Canadian prime minister Justin Trudeau has announced a slew of new funding initiatives, including a $1.7 billion investment to clean up orphaned oil wells that could maintain 5,200 jobs in Alberta.
The announcement on Friday morning comes after the Canadian energy sector repeatedly requested specific measures from Ottawa to aid them in the face of both COVID-19 and a global slide in oil prices as Russia and Saudi Arabia engage in a price war.
Trudeau’s announcement for the energy industry is aimed at supporting the oil and gas sector while also maintaining Ottawa’s current focus on environmental goals, the prime minister said. Also announced today was a pollution reduction fund of $750 million that will go to cut emissions from places like offshore oil rigs in Labrador. That program should maintain about 10,000 jobs across Canada, Trudeau added.
"Right now, many energy firms are experiencing a cash crunch, so they don't have the funds to invest in technologies to reduce emissions or fix methane leaks," he said. "Today's announcement will allow this type of work to be done and create jobs that people need during this difficult time."
The Canadian Association of Petroleum Producers had previously sent a letter to Ottawa requesting authorities to relax environmental restrictions during the COVID-19 outbreak, but Trudeau said that will not change Ottawa’s focus on its priorities.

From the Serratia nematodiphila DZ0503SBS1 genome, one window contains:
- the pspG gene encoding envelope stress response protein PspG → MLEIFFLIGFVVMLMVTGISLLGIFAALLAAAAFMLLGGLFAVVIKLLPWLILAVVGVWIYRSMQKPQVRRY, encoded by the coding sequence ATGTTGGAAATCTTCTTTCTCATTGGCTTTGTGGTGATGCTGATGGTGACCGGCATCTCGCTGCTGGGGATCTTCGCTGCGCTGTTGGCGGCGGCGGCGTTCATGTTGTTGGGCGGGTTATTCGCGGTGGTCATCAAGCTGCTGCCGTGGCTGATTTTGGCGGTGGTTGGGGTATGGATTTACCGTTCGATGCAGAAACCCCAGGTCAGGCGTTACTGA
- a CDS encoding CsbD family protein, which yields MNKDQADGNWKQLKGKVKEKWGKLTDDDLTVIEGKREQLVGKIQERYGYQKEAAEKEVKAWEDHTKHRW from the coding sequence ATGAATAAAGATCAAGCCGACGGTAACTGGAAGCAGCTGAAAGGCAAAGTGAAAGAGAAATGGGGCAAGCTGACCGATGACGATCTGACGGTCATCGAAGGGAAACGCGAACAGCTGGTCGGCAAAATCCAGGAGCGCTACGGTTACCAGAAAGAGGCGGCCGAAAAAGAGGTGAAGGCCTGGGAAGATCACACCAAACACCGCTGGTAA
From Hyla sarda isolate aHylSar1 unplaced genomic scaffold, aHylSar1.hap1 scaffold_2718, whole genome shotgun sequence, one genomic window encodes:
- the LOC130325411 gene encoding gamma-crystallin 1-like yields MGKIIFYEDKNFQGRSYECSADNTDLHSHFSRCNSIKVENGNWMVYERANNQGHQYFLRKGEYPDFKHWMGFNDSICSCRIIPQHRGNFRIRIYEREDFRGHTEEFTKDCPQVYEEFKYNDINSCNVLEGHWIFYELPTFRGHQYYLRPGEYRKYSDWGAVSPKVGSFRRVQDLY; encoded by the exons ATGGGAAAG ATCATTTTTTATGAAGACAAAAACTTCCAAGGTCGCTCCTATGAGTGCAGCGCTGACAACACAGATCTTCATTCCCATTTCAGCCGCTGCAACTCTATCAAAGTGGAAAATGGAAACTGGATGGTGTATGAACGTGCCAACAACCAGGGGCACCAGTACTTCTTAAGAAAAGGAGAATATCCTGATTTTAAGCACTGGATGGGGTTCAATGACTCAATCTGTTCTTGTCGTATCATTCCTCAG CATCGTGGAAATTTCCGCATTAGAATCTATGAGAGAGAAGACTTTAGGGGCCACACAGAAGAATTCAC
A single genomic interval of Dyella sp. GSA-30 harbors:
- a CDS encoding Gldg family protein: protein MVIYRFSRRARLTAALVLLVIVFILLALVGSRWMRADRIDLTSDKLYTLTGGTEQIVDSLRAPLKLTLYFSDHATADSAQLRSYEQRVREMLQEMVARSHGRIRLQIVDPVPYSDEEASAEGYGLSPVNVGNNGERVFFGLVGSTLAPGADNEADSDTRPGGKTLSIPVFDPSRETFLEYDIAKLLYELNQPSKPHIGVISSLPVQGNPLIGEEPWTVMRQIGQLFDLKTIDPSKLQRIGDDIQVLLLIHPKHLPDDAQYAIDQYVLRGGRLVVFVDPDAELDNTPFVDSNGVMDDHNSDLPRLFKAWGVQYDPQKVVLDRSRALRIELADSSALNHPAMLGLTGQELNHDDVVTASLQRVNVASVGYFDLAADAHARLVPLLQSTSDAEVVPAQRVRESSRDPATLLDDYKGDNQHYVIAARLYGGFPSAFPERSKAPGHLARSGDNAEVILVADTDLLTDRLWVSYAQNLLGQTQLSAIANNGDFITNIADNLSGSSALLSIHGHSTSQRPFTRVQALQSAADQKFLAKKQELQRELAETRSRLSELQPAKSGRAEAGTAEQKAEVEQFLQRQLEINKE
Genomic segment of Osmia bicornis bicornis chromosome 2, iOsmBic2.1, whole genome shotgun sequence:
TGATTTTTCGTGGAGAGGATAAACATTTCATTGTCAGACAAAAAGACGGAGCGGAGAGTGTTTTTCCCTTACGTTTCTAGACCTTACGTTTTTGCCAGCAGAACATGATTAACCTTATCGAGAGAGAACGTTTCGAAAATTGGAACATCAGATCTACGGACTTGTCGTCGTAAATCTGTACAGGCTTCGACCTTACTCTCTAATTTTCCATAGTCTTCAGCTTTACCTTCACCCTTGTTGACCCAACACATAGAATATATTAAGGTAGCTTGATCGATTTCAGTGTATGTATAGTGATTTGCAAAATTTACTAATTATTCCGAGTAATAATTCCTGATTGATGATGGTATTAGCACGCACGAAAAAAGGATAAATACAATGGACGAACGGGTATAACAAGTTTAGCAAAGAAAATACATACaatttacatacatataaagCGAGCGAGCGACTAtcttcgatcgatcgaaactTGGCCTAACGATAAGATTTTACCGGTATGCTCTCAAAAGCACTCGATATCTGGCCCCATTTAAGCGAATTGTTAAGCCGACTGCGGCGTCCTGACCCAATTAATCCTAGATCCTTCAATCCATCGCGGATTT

“Just because we are in a health crisis doesn’t mean we can ignore the environment crisis,” Trudeau said at his daily press conference Friday morning. "This is an opportunity for us to make sure that Albertans are getting to work cleaning up their province at the same time as we've gotten commitments from the government of Alberta to strength regulations so we see fewer orphaned and inactive wells in the future."
When asked about the oil and gas industry perhaps expecting more direct support (such as Ottawa subsidizing or buying shares in Canadian energy firms), Trudeau said the policies have a focus on directly helping Canadians who are affected by the COVID-19 outbreak instead of certain companies. He also noted that Ottawa is still looking at other options to support the sector in the future but did not commit to any specifics.
Also announced Friday by Trudeau is a $962 million investment in regional development agencies and the Community Futures Network that, Trudeau said, will aid small businesses’ employees in rural areas that may not have access to traditional financial institutions for previous subsidies. There was also a $330 million investment to the Futurepreneur Canada to support entrepreneurs who do not qualify for previously announced support funding.
There is also a new set of funding valued at $500 million, to be distributed through Heritage Canada, that specifically supports the arts, heritage and sports sectors.
"From the beginning, we recognized that moving quickly and broadly would leave gaps," Trudeau said. "That's why, over the past weeks, we have been announcing almost every single day new measures that tweak the proposals we've made and expand other proposals that create new initiatives that make sure we are getting help to everyone who needs them."